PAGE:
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Cameron and Zardari seek to repair UK-Pakistani ties
LONDON (Reuters) - Prime Minister David Cameron met President Asif Ali Zardari on Thursday at the start of talks in which he was expected to pledge Britain's support for Pakistan as the two countries try to repair a diplomatic row.
Cameron invited Zardari, who is on a five-day visit to Britain, to dinner on Thursday at his Chequers official country residence -- the first foreign leader to be accorded the honor since Cameron took power in May, according to aides.
Formal talks on Friday will focus on strengthening cooperation in countering terrorism, a spokesman for Cameron said.
"It is an important opportunity to reinforce the strong links between the UK and Pakistan and continue to support stability, security, democracy and prosperity in Pakistan," the spokesman said.
Cameron angered Pakistan when he said on a visit to India last week that Pakistan must not "look both ways" in its approach to Islamic militants.
His remarks came days after U.S. military reports published on the WikiLeaks website detailed concerns Pakistan's Inter-Service Intelligence (ISI) agency had aided Taliban militants fighting in Afghanistan.
Pakistan's spy chief canceled a trip to Britain in protest at Cameron's remarks. The row has raised fears of reduced intelligence cooperation between London and Islamabad, seen as vital in preventing acts of terrorism in Britain.
CAMERON STANDS BY COMMENTS
Zardari told French newspaper Le Monde this week he hoped his meeting with Cameron would help dispel a "serious crisis."
Cameron has said he stands by his comments.
Zardari's decision to visit France and Britain when more than 1,600 people have been killed in Pakistan's biggest floods in 80 years has angered many Pakistanis.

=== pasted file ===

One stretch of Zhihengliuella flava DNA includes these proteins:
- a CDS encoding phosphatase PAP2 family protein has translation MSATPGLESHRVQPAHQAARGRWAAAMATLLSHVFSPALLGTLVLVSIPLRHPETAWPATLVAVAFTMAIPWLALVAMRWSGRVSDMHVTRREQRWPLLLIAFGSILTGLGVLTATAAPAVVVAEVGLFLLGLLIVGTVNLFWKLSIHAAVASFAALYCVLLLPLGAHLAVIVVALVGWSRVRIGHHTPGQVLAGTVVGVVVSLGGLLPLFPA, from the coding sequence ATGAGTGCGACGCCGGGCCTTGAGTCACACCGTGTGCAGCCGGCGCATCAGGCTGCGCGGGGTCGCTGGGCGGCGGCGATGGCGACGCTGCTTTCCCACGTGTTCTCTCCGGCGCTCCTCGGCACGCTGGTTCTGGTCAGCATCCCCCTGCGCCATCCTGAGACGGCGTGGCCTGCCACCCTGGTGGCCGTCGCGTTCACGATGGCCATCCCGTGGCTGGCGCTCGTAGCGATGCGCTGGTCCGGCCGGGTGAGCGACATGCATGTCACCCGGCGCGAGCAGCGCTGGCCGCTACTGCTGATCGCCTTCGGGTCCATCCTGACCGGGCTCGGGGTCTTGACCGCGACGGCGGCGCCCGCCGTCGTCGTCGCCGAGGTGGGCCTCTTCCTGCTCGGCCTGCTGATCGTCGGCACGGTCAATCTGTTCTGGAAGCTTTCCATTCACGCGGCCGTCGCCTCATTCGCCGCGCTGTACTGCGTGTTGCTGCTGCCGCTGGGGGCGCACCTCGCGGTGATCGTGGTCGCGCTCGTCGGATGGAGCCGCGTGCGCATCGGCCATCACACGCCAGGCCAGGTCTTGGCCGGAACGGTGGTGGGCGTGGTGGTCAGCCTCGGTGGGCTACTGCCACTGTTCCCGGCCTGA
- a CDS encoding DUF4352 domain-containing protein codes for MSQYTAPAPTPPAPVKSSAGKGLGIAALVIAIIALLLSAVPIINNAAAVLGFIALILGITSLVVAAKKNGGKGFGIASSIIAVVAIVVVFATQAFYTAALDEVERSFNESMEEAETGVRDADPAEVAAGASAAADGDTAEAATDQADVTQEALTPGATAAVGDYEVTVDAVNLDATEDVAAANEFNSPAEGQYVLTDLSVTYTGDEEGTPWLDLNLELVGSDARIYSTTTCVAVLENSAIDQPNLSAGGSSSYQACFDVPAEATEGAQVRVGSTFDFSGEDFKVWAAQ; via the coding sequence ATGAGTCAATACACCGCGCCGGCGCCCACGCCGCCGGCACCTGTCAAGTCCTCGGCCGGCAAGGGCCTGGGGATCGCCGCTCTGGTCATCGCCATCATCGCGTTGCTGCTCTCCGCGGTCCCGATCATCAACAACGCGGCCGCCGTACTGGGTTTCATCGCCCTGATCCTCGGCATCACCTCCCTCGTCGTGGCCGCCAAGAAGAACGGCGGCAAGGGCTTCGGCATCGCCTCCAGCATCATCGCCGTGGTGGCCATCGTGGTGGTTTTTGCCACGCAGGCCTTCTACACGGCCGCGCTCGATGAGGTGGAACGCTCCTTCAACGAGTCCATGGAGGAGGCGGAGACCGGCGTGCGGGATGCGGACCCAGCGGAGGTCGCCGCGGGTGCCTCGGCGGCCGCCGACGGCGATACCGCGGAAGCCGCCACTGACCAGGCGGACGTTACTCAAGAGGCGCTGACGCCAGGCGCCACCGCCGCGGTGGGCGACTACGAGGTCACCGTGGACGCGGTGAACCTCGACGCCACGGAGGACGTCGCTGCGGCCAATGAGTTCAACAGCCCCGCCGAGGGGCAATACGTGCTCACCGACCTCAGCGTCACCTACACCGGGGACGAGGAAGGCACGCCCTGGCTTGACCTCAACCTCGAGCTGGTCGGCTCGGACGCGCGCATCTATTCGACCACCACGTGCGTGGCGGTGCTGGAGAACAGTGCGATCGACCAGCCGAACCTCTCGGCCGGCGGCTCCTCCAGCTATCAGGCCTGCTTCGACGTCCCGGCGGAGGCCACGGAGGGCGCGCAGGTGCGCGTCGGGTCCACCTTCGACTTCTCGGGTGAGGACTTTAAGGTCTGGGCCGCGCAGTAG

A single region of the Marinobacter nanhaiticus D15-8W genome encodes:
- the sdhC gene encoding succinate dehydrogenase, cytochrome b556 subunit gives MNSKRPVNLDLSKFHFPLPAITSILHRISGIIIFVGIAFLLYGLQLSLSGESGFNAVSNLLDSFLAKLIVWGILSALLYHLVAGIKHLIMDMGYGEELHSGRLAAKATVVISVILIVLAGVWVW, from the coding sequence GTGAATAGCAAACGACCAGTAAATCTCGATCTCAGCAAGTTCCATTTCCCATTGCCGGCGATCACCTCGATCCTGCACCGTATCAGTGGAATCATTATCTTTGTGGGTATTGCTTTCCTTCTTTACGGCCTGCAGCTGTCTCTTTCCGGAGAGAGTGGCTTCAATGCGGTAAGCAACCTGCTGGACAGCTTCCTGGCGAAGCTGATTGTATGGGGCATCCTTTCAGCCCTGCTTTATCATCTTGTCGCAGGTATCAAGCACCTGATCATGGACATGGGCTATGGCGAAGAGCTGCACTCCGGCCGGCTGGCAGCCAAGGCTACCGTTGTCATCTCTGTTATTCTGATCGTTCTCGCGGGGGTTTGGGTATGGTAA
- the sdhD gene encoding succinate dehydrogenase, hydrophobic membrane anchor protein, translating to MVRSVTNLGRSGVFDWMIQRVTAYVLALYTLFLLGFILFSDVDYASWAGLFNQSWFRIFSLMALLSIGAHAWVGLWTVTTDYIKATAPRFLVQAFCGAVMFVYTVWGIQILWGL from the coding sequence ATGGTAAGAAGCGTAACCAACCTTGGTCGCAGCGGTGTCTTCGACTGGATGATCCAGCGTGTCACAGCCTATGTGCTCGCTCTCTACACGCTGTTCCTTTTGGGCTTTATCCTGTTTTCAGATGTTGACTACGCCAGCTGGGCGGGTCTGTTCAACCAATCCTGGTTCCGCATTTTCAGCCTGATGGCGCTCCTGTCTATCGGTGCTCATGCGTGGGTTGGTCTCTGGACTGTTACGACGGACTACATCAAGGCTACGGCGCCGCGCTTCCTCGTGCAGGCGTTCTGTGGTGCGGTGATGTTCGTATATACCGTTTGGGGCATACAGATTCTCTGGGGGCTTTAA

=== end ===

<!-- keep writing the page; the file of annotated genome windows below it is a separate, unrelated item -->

But in an apparent attempt to appease anger, his son, Bilawal Bhutto Zardari, canceled plans to attend a rally for British Pakistanis in the city of Birmingham on Saturday, saying he would stay in London to organize donations for flood victims.
The Oxford University graduate and son of the late Benazir Bhutto had been widely expected to speak at the rally, prompting criticism Zardari was using the trip to promote the family dynasty. Zardari himself is still due to attend the event.
"It has been stated that I am going to launch my political career this Saturday in Birmingham. This is not true," he said.
"In fact, I will not even be attending the event and instead I will be opening a donation point at the Pakistani High Commission in London for victims of the terrible floods which have ravaged northern Pakistan," he said in a statement.
Cameron's spokesman said he and Zardari would discuss the international response to the floods on Friday and what more Britain could do to help. Britain has donated 10 million pounds ($15.8 million) for flood relief efforts.
Britain is a major aid donor to Pakistan, having pledged 665 million pounds to Pakistan from 2009-2013, and nearly a million people of Pakistani origin live in Britain.
Cameron and Zardari will also discuss the situation in Afghanistan, where Britain has 9,500 soldiers, the second largest foreign contingent after the United States.
Zardari risked widening the rift with Cameron on Tuesday by saying the U.S.-led coalition was losing the war in Afghanistan -- a view Cameron said he disagreed with.
Cameron wants British combat troops home from Afghanistan within five years, reflecting Britons' growing weariness with the war that has killed 327 of the country's soldiers.
Cameron and Zardari were also likely to discuss how to boost trade between their two countries, Cameron's spokesman said.
(Editing by Myra MacDonald)
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